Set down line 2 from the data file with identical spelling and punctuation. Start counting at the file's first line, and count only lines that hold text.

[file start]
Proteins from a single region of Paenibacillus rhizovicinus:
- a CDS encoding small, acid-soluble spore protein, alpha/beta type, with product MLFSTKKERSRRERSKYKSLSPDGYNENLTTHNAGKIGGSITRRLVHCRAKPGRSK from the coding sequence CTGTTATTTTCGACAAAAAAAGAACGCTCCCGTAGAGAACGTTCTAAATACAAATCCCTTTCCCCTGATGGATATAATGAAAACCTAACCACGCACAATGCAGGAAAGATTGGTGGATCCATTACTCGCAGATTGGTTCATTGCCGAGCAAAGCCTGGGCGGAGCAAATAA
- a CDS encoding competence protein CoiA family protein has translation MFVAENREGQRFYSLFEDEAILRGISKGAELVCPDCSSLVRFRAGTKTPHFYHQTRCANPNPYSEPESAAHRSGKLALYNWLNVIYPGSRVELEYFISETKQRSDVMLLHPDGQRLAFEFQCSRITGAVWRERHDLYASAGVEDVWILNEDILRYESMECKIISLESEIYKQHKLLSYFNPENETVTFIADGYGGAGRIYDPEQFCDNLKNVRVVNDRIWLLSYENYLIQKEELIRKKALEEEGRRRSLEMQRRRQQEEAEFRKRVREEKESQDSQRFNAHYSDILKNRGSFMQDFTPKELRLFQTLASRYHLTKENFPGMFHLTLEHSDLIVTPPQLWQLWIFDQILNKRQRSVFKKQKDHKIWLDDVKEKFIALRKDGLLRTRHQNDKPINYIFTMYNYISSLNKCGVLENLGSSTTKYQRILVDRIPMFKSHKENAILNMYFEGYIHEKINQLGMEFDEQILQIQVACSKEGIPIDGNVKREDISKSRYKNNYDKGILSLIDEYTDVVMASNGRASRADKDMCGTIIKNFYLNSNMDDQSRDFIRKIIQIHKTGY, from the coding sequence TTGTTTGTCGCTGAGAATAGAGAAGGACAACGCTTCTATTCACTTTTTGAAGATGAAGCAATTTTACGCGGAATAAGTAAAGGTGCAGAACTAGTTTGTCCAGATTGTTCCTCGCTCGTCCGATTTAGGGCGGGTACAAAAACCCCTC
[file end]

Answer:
- a CDS encoding small, acid-soluble spore protein, alpha/beta type, with product MLFSTKKERSRRERSKYKSLSPDGYNENLTTHNAGKIGGSITRRLVHCRAKPGRSK from the coding sequence CTGTTATTTTCGACAAAAAAAGAACGCTCCCGTAGAGAACGTTCTAAATACAAATCCCTTTCCCCTGATGGATATAATGAAAACCTAACCACGCACAATGCAGGAAAGATTGGTGGATCCATTACTCGCAGATTGGTTCATTGCCGAGCAAAGCCTGGGCGGAGCAAATAA